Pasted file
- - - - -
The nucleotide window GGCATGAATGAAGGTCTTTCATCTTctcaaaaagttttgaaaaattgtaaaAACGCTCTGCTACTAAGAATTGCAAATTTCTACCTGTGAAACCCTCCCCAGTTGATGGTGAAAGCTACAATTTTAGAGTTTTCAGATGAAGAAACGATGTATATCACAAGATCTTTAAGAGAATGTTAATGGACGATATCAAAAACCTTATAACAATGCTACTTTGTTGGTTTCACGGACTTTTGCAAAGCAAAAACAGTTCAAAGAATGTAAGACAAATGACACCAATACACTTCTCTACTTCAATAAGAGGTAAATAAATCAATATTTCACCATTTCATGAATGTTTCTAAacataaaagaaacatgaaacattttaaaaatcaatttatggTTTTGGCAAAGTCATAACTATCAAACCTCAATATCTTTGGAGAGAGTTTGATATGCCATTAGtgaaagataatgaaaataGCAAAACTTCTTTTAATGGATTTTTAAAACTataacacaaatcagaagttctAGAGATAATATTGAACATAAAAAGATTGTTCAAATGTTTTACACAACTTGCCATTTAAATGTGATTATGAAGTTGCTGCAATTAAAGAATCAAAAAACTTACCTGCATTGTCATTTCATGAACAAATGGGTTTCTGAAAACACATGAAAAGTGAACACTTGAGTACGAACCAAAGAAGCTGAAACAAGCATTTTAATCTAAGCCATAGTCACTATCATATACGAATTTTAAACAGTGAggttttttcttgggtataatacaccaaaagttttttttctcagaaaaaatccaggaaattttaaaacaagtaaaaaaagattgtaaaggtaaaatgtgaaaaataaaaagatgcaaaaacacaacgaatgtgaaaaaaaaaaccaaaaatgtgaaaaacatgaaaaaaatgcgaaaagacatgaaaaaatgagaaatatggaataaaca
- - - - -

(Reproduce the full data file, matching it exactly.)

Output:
The nucleotide window GGCATGAATGAAGGTCTTTCATCTTctcaaaaagttttgaaaaattgtaaaAACGCTCTGCTACTAAGAATTGCAAATTTCTACCTGTGAAACCCTCCCCAGTTGATGGTGAAAGCTACAATTTTAGAGTTTTCAGATGAAGAAACGATGTATATCACAAGATCTTTAAGAGAATGTTAATGGACGATATCAAAAACCTTATAACAATGCTACTTTGTTGGTTTCACGGACTTTTGCAAAGCAAAAACAGTTCAAAGAATGTAAGACAAATGACACCAATACACTTCTCTACTTCAATAAGAGGTAAATAAATCAATATTTCACCATTTCATGAATGTTTCTAAacataaaagaaacatgaaacattttaaaaatcaatttatggTTTTGGCAAAGTCATAACTATCAAACCTCAATATCTTTGGAGAGAGTTTGATATGCCATTAGtgaaagataatgaaaataGCAAAACTTCTTTTAATGGATTTTTAAAACTataacacaaatcagaagttctAGAGATAATATTGAACATAAAAAGATTGTTCAAATGTTTTACACAACTTGCCATTTAAATGTGATTATGAAGTTGCTGCAATTAAAGAATCAAAAAACTTACCTGCATTGTCATTTCATGAACAAATGGGTTTCTGAAAACACATGAAAAGTGAACACTTGAGTACGAACCAAAGAAGCTGAAACAAGCATTTTAATCTAAGCCATAGTCACTATCATATACGAATTTTAAACAGTGAggttttttcttgggtataatacaccaaaagttttttttctcagaaaaaatccaggaaattttaaaacaagtaaaaaaagattgtaaaggtaaaatgtgaaaaataaaaagatgcaaaaacacaacgaatgtgaaaaaaaaaaccaaaaatgtgaaaaacatgaaaaaaatgcgaaaagacatgaaaaaatgagaaatatggaataaaca